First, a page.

Jason Lancaster is the editor and founder of TundraHeadquarters.com. He has nearly a decade of experience on the retail side of the auto industry, and another decade of experience of the part and accessory side of the industry.
Here’s a video from Consumer Reports about the new 2014 Tundra. While I wouldn’t call it awful, I wouldn’t call it good either.
Last week, I wrote a quick post about the EcoBoost’s quality perception problem with Ford owners titled “EcoBoost Losing Steam with Ford Loyalists.” I talked about some EcoBoost forum comments left by (presumably) Ford truck owners that were less than positive, and concluded that Ford might have a perception problem with their EcoBoost engine family among their loyal customers.
I was (rightly) called out by one of our frequent commenters for that article, as it wasn’t heavy on data. While it wasn’t as if the conclusion I offered was relying exclusively upon comments on some forum (it wasn’t), it certainly did seem that way. SO, I invested $100 in a Google Survey and asked 200 self-identified F150 owners the following question: Do You Think The Ford EcoBoost V6 Is A Reliable Engine?
In what may be surprising to some (but not me), 70% of Ford F150 owners answered either “No” or “Maybe, I’m Not Sure.”
Update: Brian J in the comments below asked me to support my post with some data – here’s the data that supports the original conclusion.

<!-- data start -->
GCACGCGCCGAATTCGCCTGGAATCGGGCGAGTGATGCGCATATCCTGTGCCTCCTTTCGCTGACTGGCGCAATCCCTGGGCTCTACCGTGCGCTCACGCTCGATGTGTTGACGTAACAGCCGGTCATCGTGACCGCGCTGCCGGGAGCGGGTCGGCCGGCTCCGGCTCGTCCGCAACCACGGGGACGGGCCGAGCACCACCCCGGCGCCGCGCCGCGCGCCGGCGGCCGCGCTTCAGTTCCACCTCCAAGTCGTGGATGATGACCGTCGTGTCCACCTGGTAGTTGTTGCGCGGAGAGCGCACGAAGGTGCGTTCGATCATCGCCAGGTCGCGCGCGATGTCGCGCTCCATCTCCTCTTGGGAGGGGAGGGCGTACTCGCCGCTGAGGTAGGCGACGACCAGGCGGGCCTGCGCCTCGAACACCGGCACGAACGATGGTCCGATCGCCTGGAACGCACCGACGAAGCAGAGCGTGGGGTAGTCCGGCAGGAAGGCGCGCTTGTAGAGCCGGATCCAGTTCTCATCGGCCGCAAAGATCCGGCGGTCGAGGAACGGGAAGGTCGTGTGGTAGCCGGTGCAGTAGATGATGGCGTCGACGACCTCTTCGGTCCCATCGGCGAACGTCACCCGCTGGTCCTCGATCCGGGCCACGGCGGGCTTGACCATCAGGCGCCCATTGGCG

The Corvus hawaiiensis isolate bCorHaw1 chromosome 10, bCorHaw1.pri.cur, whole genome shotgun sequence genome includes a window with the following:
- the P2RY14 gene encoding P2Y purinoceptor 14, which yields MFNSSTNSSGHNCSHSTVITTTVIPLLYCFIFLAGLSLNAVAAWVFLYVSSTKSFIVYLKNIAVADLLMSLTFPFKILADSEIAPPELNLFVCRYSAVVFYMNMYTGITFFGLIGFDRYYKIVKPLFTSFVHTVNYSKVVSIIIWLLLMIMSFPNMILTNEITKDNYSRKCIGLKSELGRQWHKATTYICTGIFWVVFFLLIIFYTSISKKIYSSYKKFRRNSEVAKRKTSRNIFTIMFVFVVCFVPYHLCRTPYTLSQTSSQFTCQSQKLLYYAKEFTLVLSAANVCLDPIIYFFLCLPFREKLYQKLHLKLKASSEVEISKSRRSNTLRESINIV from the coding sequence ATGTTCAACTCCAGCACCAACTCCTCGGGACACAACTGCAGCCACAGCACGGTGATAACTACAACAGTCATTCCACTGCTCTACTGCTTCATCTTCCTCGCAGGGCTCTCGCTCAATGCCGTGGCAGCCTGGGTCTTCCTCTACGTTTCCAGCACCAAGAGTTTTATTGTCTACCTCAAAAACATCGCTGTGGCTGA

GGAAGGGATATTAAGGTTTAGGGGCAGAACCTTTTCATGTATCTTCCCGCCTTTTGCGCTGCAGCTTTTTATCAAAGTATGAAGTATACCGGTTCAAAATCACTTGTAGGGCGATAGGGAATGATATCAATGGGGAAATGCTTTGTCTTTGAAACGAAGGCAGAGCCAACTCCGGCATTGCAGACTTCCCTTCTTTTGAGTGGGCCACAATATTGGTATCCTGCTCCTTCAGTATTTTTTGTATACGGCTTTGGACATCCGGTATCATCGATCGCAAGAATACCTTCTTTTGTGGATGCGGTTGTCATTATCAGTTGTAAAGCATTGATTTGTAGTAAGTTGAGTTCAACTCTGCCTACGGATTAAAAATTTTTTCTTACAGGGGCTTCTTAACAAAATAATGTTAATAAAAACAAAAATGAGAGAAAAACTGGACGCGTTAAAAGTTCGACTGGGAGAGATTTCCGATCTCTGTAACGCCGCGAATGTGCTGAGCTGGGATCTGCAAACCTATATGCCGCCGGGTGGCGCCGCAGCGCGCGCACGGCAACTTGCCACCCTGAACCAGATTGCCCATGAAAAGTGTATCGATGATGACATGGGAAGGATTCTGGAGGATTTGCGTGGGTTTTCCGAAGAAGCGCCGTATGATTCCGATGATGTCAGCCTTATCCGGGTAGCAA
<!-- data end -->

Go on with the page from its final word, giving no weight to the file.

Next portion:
When Ford’s EcoBoost engines came out, a lot of people (myself included) saw the engine as a game-changer. A bold new step forward for trucks, one that promised better fuel economy without sacrificing much power.
Years later, we’ve seen copious amounts of evidence to suggest that the EcoBoost isn’t the game-changer it promised to be. From anecdotes about mediocre fuel economy to problems with stalling and hesitation to hefty turbo replacement costs, there is ample evidence for skeptics like me to grab on to.
But what about Ford loyalists? Are they too seeing that EcoBoost isn’t what it’s cracked up to be? The answer seems to be yes – at least partially.
How Ram Stole The VM Motori 3.0L From GM, and How Nissan Stole the Cummins 5.0L From Chrysler-Fiat
Every once in a while I see something happen in the auto industry that makes me shake my head and wonder, but the story of Ram’s new 3.0L EcoDiesel and Nissan’s new Cummins diesel is a comedy of errors. It’s a little complicated, but the bottom line is this: Ram stole GM’s diesel, Nissan stole Ram’s diesel, and Toyota still doesn’t offer one on the Tundra. Here’s how it happened.
We get asked this question all the time: “I just got a new Tundra and I want to treat it right – should I use synthetic oil? If so, should it be full synthetic or synthetic blend?” The answer: It depends.
Synthetic oil has fewer impurities, better properties at high temperatures than natural oil, slightly better viscosity, and it’s more resistant to breakdown. Therefore, synthetic is better for an engine. However, whether or not it’s better for your engine depends on a few things…
NOTE: If you’re rolling in a 2010 or newer Tundra, you’re probably using 0W-20 oil, which is only available as a synthetic. This is the oil of choice for newer Tundras mostly because it improves fuel economy. It’s some of the best oil available, and unless you’re doing something really extraordinary, sticking with Toyota’s recommended 0W20 is best.
Post last updated September 2013.
Search terms people used to find this page:
- 2012 tundra motor oil type